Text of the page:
On September 22, 2016, the Governor signed Assembly Bill 2087 (PDF) which created CDFW's Regional Conservation Investment Strategy pilot program (Program). The Program went into effect on January 1, 2017 and is administered by CDFW's Habitat Conservation Planning Branch in Sacramento. On July 21, 2017 the Governor signed Senate Bill 103 which makes two changes to Assembly Bill 2087: 1) it removes the January 1, 2020 “sunset” provision; and 2) it allows a Regional Conservation Investment Strategy (RCIS) to be exempt from the “cap” (i.e., the limit of eight RCISs that may be approved by CDFW) if a state water or transportation infrastructure agency requests approval of the RCIS.
CDFW photo by Billie Wilson
The new Program encourages a voluntary, non-regulatory regional planning process intended to result in higher-quality conservation outcomes and includes an advance mitigation tool. The Program uses a science-based approach to identify conservation and enhancement opportunities that, if implemented, will help California's declining and vulnerable species by protecting, creating, restoring, and reconnecting habitat and may contribute to species recovery and adaptation to climate change and resiliency.
The Program consists of three components: regional conservation assessments (RCAs), regional conservation investment strategies (RCISs), and mitigation credit agreements (MCAs).
Regional Conservation Assessments (RCAs)
An RCA is a voluntary, non-regulatory, non-binding conservation assessment that includes information and analyses of important species, ecosystems, protected areas, and habitat linkages at the USDA ecoregion scale and may include more than one ecoregion. RCAs include information supporting the development of long-term conservation priorities including ecosystem services such as carbon sequestration, water conservation, and preservation of agricultural lands. RCAs also support the development of RCISs that will more specifically identify areas of greatest conservation value. An RCA is not required to develop an RCIS.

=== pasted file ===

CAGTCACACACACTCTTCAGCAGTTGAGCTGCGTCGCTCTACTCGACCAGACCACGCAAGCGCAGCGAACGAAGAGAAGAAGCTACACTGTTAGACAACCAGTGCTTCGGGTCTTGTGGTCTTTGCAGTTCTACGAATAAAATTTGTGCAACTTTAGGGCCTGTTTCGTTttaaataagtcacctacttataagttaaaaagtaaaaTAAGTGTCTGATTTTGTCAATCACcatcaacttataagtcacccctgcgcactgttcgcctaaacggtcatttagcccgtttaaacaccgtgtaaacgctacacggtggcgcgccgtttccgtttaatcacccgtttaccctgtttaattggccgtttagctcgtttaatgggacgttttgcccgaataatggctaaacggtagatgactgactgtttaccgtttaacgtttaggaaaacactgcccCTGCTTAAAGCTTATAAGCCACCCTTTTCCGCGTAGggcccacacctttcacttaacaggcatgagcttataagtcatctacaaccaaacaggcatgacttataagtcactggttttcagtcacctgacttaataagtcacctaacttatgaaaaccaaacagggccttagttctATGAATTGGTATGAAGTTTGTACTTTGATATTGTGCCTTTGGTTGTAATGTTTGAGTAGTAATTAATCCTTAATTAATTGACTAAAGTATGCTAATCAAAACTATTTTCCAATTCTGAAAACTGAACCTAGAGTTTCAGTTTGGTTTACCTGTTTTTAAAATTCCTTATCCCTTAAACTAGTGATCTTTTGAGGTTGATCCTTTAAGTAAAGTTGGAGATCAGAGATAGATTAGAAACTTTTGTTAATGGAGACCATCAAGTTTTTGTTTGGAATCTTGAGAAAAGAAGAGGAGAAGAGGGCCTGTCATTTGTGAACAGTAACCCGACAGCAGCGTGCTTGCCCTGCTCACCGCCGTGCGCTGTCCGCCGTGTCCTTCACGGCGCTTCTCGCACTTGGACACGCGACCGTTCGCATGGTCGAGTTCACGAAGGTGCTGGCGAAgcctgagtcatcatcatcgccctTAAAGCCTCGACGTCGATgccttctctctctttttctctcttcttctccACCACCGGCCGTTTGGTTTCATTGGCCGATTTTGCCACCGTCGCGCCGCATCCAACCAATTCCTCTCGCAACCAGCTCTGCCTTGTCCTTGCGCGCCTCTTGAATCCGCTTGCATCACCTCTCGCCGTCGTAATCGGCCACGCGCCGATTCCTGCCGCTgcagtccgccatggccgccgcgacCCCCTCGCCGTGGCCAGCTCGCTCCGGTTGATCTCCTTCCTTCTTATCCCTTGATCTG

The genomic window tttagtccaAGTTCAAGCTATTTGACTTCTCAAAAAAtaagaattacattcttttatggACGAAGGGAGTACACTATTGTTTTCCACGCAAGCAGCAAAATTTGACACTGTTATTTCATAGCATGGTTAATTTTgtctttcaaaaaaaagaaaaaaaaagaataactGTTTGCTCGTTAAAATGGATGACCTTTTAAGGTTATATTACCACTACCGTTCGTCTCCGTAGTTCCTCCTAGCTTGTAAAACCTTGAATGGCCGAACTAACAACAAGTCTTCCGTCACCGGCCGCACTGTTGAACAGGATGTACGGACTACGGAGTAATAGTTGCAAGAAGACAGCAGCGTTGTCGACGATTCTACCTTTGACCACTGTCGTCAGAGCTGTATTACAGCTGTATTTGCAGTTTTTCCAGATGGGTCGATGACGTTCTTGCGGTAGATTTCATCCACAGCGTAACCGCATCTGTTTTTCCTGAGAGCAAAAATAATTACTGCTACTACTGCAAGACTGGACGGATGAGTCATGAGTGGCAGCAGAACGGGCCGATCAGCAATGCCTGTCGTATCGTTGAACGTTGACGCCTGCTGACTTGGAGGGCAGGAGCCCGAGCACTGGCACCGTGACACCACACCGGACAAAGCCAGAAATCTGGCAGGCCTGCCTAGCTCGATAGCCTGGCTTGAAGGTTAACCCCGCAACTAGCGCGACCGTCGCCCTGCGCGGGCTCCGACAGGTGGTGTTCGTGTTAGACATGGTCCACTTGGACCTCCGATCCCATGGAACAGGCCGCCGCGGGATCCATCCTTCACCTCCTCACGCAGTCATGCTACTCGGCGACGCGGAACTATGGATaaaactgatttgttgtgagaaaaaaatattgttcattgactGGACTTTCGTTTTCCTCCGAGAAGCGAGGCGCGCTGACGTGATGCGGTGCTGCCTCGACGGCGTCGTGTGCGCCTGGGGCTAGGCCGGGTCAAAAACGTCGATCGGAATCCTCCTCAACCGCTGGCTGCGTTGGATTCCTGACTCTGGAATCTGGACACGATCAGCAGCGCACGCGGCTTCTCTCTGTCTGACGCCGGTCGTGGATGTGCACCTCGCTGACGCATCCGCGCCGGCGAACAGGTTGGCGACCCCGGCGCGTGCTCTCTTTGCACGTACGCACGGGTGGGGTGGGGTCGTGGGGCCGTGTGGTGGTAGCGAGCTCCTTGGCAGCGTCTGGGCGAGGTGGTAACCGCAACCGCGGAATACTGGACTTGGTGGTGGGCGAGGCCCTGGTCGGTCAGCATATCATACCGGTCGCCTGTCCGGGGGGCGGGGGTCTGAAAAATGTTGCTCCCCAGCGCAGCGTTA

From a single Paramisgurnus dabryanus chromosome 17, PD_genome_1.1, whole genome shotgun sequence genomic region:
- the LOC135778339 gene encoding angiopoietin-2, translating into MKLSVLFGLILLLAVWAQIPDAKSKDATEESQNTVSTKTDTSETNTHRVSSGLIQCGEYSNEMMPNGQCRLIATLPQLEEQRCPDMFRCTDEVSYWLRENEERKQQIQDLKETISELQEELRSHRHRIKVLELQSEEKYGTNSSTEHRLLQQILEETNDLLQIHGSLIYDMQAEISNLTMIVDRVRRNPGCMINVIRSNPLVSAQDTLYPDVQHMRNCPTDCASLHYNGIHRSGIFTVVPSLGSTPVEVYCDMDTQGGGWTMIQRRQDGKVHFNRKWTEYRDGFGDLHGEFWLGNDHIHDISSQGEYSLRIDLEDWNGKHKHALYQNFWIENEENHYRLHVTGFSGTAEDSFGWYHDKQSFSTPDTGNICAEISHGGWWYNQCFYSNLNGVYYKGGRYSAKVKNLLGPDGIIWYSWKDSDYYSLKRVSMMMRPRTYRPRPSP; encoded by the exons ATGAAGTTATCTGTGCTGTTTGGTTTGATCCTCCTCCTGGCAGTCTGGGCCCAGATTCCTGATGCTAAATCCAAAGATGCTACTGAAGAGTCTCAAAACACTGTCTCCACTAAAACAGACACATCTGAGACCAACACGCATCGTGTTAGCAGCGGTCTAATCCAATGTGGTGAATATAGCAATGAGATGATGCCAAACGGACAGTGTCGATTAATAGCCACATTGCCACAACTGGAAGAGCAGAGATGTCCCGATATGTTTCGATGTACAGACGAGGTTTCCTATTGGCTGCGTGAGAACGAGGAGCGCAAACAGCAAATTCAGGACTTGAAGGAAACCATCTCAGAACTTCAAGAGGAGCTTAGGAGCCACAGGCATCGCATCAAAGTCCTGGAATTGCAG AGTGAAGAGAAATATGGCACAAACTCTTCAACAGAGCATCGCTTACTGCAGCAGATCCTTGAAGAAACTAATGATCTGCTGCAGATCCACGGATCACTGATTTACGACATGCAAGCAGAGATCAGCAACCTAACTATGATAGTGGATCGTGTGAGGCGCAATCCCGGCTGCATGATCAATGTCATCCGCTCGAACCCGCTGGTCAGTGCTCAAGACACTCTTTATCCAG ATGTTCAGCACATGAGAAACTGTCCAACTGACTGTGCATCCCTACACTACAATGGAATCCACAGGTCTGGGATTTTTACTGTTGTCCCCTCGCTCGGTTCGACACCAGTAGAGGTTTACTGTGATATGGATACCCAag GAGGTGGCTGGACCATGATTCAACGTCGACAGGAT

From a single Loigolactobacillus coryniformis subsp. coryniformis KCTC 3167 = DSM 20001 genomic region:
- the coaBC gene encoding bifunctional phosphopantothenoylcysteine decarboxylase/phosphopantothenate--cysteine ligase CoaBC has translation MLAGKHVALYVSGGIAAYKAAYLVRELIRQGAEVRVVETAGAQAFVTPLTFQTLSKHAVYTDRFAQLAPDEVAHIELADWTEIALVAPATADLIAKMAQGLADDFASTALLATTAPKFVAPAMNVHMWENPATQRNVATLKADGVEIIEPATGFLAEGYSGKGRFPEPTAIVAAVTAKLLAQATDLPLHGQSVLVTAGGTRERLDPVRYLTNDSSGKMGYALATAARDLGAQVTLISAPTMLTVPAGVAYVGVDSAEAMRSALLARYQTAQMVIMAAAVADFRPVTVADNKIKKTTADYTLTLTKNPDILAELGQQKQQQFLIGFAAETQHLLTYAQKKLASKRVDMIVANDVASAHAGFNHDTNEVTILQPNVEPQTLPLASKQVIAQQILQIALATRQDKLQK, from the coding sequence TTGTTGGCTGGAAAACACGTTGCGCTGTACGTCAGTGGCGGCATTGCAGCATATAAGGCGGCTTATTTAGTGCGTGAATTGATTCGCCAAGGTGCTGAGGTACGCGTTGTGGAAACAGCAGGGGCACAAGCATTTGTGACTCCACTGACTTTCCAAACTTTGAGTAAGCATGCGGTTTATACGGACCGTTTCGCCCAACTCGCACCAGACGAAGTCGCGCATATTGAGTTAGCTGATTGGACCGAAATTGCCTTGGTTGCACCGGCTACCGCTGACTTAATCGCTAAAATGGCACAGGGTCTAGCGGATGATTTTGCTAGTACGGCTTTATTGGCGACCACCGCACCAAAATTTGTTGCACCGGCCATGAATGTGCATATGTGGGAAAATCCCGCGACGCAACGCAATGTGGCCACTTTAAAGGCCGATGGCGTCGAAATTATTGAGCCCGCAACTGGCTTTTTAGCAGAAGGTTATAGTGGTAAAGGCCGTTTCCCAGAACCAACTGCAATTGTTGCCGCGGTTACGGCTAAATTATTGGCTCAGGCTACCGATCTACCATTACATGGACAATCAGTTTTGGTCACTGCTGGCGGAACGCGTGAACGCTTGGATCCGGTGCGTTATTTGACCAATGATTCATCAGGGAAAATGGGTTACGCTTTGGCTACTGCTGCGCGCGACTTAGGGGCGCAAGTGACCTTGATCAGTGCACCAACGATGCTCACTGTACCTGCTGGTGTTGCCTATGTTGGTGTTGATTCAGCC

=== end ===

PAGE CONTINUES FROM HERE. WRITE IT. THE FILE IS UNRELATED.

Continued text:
Regional Conservation Investment Strategies (RCISs)
An RCIS is a voluntary, non-regulatory, and non-binding conservation assessment that includes information and analyses relating to the conservation of focal species, their associated habitats, and the conservation status of the RCIS land base. Any public agency may develop an RCIS. An RCIS establishes biological goals and objectives at the species level and describes conservation actions and habitat enhancement actions that, if implemented, will contribute to those goals and objectives. Those actions will benefit the conservation of focal species, habitats, and other natural resources and they may be used as a basis to provide advance mitigation through the development of credits (see MCA section below) or to inform other conservation investments. Examples of potential RCIS conservation and habitat enhancement actions include, but are not limited to:
- Land acquisition and protection
- Habitat creation & restoration
- Restoration of creeks and rivers
- Restoration of habitat on public land
- Installation of wildlife crossings and fish passage barrier removal
The development of RCISs does not create, modify, or impose regulatory requirements or standards, regulate land use, establish land use designations, or affect the land use authority of a public agency. If approved by CDFW, an RCIS may be valid for up to 10 years. CDFW may extend the duration of an approved or amended RCIS for an additional 10 years provided the RCIS is updated to include new scientific information and the RCIS continues to meet the Program’s requirements as outlined in Fish and Game Code (Chapter 9, Section 1850, et seq.). Only eight RCISs may be approved by CDFW. However, an RCIS may be exempt from this “cap” if a state water or transportation infrastructure agency requests approval of the RCIS. -- “Any state water or transportation infrastructure agency that requests approval of a regional conservation investment strategy pursuant to subdivision (a) of Section 1852 of the Fish and Game Code that may be used to facilitate mitigation for an infrastructure project shall not be subject to the limitation on the number of regional conservation investment strategies set in Section 1861 of the Fish and Game Code.” (Streets and Highways Code Section 800.6(j))
Mitigation Credit Agreements (MCAs)
An MCA is a mitigation credit agreement developed under an approved RCIS. An MCA is developed in collaboration with CDFW to create mitigation credits by implementing the conservation or habitat enhancement actions identified in an RCIS. An RCIS must be developed and approved before an MCA can be prepared. All MCAs must be located within the boundary of an approved RCIS.
MCAs create credits that may be used as compensatory mitigation for impacts under the California Environmental Quality Act, the California Endangered Species Act, and the Lake and Streambed Alteration Program. Guidelines will provide information and processes on MCA development, review, and approval.
Any person or entity may enter into an MCA with CDFW to create credits, even if the person or entity was not involved in the development of the RCIS. Persons or entities may create, use, sell, or otherwise transfer mitigation credits upon CDFW’s finding that credits have been created in accordance with Program requirements. The guidelines will include information on how transferred, sold, and utilized credits will be tracked.